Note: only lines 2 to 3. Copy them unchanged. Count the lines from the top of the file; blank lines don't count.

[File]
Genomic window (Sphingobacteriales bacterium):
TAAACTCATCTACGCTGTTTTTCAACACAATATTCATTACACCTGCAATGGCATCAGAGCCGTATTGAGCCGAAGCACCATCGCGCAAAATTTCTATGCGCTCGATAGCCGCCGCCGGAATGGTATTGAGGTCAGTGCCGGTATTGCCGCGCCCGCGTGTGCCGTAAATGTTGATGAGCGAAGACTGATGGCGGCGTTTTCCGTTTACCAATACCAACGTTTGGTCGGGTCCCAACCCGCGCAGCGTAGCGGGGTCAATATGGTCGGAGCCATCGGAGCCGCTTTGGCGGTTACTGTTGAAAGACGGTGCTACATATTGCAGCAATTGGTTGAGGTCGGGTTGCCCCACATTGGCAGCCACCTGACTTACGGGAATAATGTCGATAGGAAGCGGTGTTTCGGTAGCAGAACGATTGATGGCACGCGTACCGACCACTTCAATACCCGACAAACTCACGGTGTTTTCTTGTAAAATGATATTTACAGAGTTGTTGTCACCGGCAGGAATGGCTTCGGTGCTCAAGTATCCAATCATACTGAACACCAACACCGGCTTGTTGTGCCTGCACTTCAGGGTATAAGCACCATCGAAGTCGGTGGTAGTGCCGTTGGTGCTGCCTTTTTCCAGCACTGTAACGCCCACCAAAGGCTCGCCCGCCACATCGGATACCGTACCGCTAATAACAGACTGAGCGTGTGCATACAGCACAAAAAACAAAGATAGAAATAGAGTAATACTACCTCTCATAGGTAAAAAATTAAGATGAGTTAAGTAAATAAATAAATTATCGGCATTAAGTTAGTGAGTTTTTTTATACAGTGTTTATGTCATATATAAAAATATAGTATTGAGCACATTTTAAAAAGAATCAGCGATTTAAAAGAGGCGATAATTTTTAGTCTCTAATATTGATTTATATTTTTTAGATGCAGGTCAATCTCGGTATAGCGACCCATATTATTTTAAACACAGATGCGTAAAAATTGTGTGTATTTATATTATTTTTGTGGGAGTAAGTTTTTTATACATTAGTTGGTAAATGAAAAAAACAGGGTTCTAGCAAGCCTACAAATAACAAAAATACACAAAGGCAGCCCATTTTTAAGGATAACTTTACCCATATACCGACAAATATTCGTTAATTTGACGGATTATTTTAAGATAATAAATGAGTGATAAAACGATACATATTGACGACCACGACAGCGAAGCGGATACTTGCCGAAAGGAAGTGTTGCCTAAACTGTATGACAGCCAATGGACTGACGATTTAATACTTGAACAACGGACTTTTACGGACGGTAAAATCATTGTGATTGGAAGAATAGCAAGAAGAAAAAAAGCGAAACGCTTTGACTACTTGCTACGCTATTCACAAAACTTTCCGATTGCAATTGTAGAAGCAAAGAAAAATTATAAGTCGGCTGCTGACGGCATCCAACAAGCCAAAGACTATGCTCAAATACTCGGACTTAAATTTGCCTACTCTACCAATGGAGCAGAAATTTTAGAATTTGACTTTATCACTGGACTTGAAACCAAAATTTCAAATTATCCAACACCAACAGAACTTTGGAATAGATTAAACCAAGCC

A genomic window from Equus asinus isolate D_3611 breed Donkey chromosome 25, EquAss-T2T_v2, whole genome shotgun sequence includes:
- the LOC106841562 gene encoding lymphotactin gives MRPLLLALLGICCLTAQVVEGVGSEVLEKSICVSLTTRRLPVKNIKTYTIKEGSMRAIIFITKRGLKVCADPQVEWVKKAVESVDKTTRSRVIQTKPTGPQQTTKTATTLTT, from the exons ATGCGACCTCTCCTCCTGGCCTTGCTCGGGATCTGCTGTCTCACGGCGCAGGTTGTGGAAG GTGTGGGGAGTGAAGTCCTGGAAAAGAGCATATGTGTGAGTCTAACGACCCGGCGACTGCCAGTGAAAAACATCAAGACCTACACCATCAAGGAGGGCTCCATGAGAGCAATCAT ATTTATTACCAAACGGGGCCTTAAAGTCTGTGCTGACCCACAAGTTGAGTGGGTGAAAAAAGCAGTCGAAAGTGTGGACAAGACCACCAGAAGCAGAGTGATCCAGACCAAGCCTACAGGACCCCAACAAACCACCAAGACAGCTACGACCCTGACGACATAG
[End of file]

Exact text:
TAAACTCATCTACGCTGTTTTTCAACACAATATTCATTACACCTGCAATGGCATCAGAGCCGTATTGAGCCGAAGCACCATCGCGCAAAATTTCTATGCGCTCGATAGCCGCCGCCGGAATGGTATTGAGGTCAGTGCCGGTATTGCCGCGCCCGCGTGTGCCGTAAATGTTGATGAGCGAAGACTGATGGCGGCGTTTTCCGTTTACCAATACCAACGTTTGGTCGGGTCCCAACCCGCGCAGCGTAGCGGGGTCAATATGGTCGGAGCCATCGGAGCCGCTTTGGCGGTTACTGTTGAAAGACGGTGCTACATATTGCAGCAATTGGTTGAGGTCGGGTTGCCCCACATTGGCAGCCACCTGACTTACGGGAATAATGTCGATAGGAAGCGGTGTTTCGGTAGCAGAACGATTGATGGCACGCGTACCGACCACTTCAATACCCGACAAACTCACGGTGTTTTCTTGTAAAATGATATTTACAGAGTTGTTGTCACCGGCAGGAATGGCTTCGGTGCTCAAGTATCCAATCATACTGAACACCAACACCGGCTTGTTGTGCCTGCACTTCAGGGTATAAGCACCATCGAAGTCGGTGGTAGTGCCGTTGGTGCTGCCTTTTTCCAGCACTGTAACGCCCACCAAAGGCTCGCCCGCCACATCGGATACCGTACCGCTAATAACAGACTGAGCGTGTGCATACAGCACAAAAAACAAAGATAGAAATAGAGTAATACTACCTCTCATAGGTAAAAAATTAAGATGAGTTAAGTAAATAAATAAATTATCGGCATTAAGTTAGTGAGTTTTTTTATACAGTGTTTATGTCATATATAAAAATATAGTATTGAGCACATTTTAAAAAGAATCAGCGATTTAAAAGAGGCGATAATTTTTAGTCTCTAATATTGATTTATATTTTTTAGATGCAGGTCAATCTCGGTATAGCGACCCATATTATTTTAAACACAGATGCGTAAAAATTGTGTGTATTTATATTATTTTTGTGGGAGTAAGTTTTTTATACATTAGTTGGTAAATGAAAAAAACAGGGTTCTAGCAAGCCTACAAATAACAAAAATACACAAAGGCAGCCCATTTTTAAGGATAACTTTACCCATATACCGACAAATATTCGTTAATTTGACGGATTATTTTAAGATAATAAATGAGTGATAAAACGATACATATTGACGACCACGACAGCGAAGCGGATACTTGCCGAAAGGAAGTGTTGCCTAAACTGTATGACAGCCAATGGACTGACGATTTAATACTTGAACAACGGACTTTTACGGACGGTAAAATCATTGTGATTGGAAGAATAGCAAGAAGAAAAAAAGCGAAACGCTTTGACTACTTGCTACGCTATTCACAAAACTTTCCGATTGCAATTGTAGAAGCAAAGAAAAATTATAAGTCGGCTGCTGACGGCATCCAACAAGCCAAAGACTATGCTCAAATACTCGGACTTAAATTTGCCTACTCTACCAATGGAGCAGAAATTTTAGAATTTGACTTTATCACTGGACTTGAAACCAAAATTTCAAATTATCCAACACCAACAGAACTTTGGAATAGATTAAACCAAGCC

A genomic window from Equus asinus isolate D_3611 breed Donkey chromosome 25, EquAss-T2T_v2, whole genome shotgun sequence includes: